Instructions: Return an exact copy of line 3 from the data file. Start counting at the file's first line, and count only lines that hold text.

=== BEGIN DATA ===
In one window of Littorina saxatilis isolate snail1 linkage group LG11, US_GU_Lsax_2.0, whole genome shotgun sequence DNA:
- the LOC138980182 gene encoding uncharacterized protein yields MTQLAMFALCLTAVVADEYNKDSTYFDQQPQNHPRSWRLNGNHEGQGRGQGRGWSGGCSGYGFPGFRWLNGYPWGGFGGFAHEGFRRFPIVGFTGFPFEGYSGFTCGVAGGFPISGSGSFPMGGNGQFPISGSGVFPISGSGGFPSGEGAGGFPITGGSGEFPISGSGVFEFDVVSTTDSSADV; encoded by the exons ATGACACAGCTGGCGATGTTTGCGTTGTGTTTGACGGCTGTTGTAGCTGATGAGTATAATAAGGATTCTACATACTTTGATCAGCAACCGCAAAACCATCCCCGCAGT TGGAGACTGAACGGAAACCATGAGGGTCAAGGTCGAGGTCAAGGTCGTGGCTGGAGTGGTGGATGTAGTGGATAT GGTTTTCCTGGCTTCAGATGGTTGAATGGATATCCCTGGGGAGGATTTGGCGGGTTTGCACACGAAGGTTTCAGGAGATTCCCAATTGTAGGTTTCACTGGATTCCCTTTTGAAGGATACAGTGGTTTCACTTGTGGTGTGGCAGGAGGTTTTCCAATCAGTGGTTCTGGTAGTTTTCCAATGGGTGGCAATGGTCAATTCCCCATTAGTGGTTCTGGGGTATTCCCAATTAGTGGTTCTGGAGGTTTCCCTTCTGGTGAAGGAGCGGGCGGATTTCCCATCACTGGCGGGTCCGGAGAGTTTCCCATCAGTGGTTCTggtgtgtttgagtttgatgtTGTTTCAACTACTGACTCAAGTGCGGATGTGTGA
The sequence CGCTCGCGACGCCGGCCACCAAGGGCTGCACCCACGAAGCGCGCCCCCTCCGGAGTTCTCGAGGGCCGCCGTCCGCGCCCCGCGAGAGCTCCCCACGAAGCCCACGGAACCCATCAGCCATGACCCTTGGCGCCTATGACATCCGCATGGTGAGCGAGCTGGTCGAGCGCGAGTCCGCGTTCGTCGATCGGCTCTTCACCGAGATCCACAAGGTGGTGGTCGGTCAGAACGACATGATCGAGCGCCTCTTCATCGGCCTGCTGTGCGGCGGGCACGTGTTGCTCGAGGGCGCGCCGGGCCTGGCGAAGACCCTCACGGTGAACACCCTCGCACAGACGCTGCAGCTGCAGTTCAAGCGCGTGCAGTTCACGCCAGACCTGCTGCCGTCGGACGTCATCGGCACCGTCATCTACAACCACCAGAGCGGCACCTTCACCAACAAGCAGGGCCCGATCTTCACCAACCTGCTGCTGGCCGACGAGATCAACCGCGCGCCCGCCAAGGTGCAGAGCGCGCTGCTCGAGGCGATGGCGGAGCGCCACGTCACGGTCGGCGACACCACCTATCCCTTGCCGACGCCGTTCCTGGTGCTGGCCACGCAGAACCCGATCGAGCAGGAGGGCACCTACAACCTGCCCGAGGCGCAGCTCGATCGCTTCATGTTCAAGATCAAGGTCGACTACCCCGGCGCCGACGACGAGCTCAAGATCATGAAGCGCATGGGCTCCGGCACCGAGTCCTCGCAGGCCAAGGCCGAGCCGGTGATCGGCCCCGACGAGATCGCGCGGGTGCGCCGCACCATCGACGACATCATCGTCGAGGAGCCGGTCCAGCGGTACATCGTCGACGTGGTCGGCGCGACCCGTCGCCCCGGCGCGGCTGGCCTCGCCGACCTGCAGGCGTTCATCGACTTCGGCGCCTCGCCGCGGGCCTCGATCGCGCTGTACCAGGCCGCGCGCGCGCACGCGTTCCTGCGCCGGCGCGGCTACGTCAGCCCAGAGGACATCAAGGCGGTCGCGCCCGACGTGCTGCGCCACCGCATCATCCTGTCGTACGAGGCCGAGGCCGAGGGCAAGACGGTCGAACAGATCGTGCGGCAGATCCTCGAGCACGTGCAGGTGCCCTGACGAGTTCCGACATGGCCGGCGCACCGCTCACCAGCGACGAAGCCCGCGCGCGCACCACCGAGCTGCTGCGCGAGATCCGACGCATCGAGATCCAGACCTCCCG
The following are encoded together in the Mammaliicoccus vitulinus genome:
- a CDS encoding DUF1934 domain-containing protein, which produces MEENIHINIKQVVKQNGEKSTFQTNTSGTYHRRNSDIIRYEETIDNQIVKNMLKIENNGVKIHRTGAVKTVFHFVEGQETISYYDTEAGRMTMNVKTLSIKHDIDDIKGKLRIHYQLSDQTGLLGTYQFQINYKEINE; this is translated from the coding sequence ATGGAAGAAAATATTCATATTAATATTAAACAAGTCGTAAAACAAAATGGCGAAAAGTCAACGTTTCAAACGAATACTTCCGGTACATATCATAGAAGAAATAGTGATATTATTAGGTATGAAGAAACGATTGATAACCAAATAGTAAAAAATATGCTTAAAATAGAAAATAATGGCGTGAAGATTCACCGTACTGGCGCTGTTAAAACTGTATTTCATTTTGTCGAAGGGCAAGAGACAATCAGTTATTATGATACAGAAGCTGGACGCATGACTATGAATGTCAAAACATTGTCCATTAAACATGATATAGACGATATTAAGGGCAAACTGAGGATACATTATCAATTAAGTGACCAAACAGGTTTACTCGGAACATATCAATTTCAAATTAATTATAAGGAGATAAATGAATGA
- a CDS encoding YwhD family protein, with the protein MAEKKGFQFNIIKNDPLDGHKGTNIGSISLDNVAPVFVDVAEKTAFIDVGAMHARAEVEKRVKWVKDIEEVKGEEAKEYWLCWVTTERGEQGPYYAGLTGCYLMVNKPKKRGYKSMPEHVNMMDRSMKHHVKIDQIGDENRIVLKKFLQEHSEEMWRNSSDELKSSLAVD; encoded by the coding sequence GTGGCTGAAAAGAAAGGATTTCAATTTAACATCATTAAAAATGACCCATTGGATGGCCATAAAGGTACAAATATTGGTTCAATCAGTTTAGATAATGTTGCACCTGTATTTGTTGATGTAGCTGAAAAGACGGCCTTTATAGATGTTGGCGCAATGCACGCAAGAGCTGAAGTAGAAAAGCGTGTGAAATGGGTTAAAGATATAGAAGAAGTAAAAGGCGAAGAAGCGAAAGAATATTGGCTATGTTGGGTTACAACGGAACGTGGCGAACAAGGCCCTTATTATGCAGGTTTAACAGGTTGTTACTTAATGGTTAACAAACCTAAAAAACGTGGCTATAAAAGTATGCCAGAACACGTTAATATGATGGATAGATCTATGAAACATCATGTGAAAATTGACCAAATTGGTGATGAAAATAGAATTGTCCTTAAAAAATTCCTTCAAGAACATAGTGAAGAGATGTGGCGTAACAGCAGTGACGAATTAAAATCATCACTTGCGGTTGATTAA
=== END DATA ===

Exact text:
The sequence CGCTCGCGACGCCGGCCACCAAGGGCTGCACCCACGAAGCGCGCCCCCTCCGGAGTTCTCGAGGGCCGCCGTCCGCGCCCCGCGAGAGCTCCCCACGAAGCCCACGGAACCCATCAGCCATGACCCTTGGCGCCTATGACATCCGCATGGTGAGCGAGCTGGTCGAGCGCGAGTCCGCGTTCGTCGATCGGCTCTTCACCGAGATCCACAAGGTGGTGGTCGGTCAGAACGACATGATCGAGCGCCTCTTCATCGGCCTGCTGTGCGGCGGGCACGTGTTGCTCGAGGGCGCGCCGGGCCTGGCGAAGACCCTCACGGTGAACACCCTCGCACAGACGCTGCAGCTGCAGTTCAAGCGCGTGCAGTTCACGCCAGACCTGCTGCCGTCGGACGTCATCGGCACCGTCATCTACAACCACCAGAGCGGCACCTTCACCAACAAGCAGGGCCCGATCTTCACCAACCTGCTGCTGGCCGACGAGATCAACCGCGCGCCCGCCAAGGTGCAGAGCGCGCTGCTCGAGGCGATGGCGGAGCGCCACGTCACGGTCGGCGACACCACCTATCCCTTGCCGACGCCGTTCCTGGTGCTGGCCACGCAGAACCCGATCGAGCAGGAGGGCACCTACAACCTGCCCGAGGCGCAGCTCGATCGCTTCATGTTCAAGATCAAGGTCGACTACCCCGGCGCCGACGACGAGCTCAAGATCATGAAGCGCATGGGCTCCGGCACCGAGTCCTCGCAGGCCAAGGCCGAGCCGGTGATCGGCCCCGACGAGATCGCGCGGGTGCGCCGCACCATCGACGACATCATCGTCGAGGAGCCGGTCCAGCGGTACATCGTCGACGTGGTCGGCGCGACCCGTCGCCCCGGCGCGGCTGGCCTCGCCGACCTGCAGGCGTTCATCGACTTCGGCGCCTCGCCGCGGGCCTCGATCGCGCTGTACCAGGCCGCGCGCGCGCACGCGTTCCTGCGCCGGCGCGGCTACGTCAGCCCAGAGGACATCAAGGCGGTCGCGCCCGACGTGCTGCGCCACCGCATCATCCTGTCGTACGAGGCCGAGGCCGAGGGCAAGACGGTCGAACAGATCGTGCGGCAGATCCTCGAGCACGTGCAGGTGCCCTGACGAGTTCCGACATGGCCGGCGCACCGCTCACCAGCGACGAAGCCCGCGCGCGCACCACCGAGCTGCTGCGCGAGATCCGACGCATCGAGATCCAGACCTCCCG